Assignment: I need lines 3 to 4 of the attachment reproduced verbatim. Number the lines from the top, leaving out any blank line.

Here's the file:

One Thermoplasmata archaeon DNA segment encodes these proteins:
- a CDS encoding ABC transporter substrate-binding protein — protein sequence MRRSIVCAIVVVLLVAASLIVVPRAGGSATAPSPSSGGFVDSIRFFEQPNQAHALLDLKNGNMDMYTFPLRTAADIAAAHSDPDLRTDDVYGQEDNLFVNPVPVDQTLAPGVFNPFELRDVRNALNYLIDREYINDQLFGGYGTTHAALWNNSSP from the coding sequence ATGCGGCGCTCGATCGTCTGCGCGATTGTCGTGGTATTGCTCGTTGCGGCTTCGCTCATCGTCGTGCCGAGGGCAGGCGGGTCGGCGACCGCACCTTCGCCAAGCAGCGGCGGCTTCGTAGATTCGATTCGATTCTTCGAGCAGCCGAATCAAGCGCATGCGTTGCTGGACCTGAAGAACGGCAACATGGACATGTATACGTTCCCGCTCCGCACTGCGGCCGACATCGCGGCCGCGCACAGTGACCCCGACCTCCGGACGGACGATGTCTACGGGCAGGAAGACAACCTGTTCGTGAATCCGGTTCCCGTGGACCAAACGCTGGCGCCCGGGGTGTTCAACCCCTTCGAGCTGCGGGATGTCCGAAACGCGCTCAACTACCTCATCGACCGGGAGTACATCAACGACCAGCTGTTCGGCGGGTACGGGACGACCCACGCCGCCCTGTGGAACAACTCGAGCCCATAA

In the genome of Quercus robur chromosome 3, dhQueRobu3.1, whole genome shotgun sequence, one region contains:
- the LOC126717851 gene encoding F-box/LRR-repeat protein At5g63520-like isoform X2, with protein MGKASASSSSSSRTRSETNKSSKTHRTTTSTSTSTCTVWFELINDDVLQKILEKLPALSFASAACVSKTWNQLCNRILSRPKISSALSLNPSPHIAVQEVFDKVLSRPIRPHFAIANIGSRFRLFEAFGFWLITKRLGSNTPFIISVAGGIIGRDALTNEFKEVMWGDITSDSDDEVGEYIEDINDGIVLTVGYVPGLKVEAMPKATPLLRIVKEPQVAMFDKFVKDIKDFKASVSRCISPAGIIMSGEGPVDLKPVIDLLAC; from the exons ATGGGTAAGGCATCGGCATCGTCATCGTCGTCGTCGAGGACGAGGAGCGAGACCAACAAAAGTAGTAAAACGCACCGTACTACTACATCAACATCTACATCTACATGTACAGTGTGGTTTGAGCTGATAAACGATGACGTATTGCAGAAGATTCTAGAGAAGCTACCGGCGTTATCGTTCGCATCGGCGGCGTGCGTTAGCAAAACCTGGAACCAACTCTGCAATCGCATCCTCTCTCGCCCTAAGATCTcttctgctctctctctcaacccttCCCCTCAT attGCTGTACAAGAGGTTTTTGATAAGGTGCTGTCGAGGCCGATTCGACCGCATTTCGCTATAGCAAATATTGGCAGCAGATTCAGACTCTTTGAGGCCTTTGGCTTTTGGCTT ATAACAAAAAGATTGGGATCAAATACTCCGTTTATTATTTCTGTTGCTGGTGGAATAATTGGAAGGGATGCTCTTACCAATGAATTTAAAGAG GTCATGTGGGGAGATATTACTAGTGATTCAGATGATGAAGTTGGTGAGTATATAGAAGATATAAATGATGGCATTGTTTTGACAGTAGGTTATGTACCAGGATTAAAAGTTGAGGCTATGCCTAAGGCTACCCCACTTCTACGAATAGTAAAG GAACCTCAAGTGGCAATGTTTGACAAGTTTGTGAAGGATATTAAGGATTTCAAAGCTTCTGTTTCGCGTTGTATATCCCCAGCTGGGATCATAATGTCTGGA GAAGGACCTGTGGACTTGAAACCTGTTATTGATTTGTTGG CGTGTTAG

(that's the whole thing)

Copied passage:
In the genome of Quercus robur chromosome 3, dhQueRobu3.1, whole genome shotgun sequence, one region contains:
- the LOC126717851 gene encoding F-box/LRR-repeat protein At5g63520-like isoform X2, with protein MGKASASSSSSSRTRSETNKSSKTHRTTTSTSTSTCTVWFELINDDVLQKILEKLPALSFASAACVSKTWNQLCNRILSRPKISSALSLNPSPHIAVQEVFDKVLSRPIRPHFAIANIGSRFRLFEAFGFWLITKRLGSNTPFIISVAGGIIGRDALTNEFKEVMWGDITSDSDDEVGEYIEDINDGIVLTVGYVPGLKVEAMPKATPLLRIVKEPQVAMFDKFVKDIKDFKASVSRCISPAGIIMSGEGPVDLKPVIDLLAC; from the exons ATGGGTAAGGCATCGGCATCGTCATCGTCGTCGTCGAGGACGAGGAGCGAGACCAACAAAAGTAGTAAAACGCACCGTACTACTACATCAACATCTACATCTACATGTACAGTGTGGTTTGAGCTGATAAACGATGACGTATTGCAGAAGATTCTAGAGAAGCTACCGGCGTTATCGTTCGCATCGGCGGCGTGCGTTAGCAAAACCTGGAACCAACTCTGCAATCGCATCCTCTCTCGCCCTAAGATCTcttctgctctctctctcaacccttCCCCTCAT attGCTGTACAAGAGGTTTTTGATAAGGTGCTGTCGAGGCCGATTCGACCGCATTTCGCTATAGCAAATATTGGCAGCAGATTCAGACTCTTTGAGGCCTTTGGCTTTTGGCTT ATAACAAAAAGATTGGGATCAAATACTCCGTTTATTATTTCTGTTGCTGGTGGAATAATTGGAAGGGATGCTCTTACCAATGAATTTAAAGAG GTCATGTGGGGAGATATTACTAGTGATTCAGATGATGAAGTTGGTGAGTATATAGAAGATATAAATGATGGCATTGTTTTGACAGTAGGTTATGTACCAGGATTAAAAGTTGAGGCTATGCCTAAGGCTACCCCACTTCTACGAATAGTAAAG GAACCTCAAGTGGCAATGTTTGACAAGTTTGTGAAGGATATTAAGGATTTCAAAGCTTCTGTTTCGCGTTGTATATCCCCAGCTGGGATCATAATGTCTGGA GAAGGACCTGTGGACTTGAAACCTGTTATTGATTTGTTGG CGTGTTAG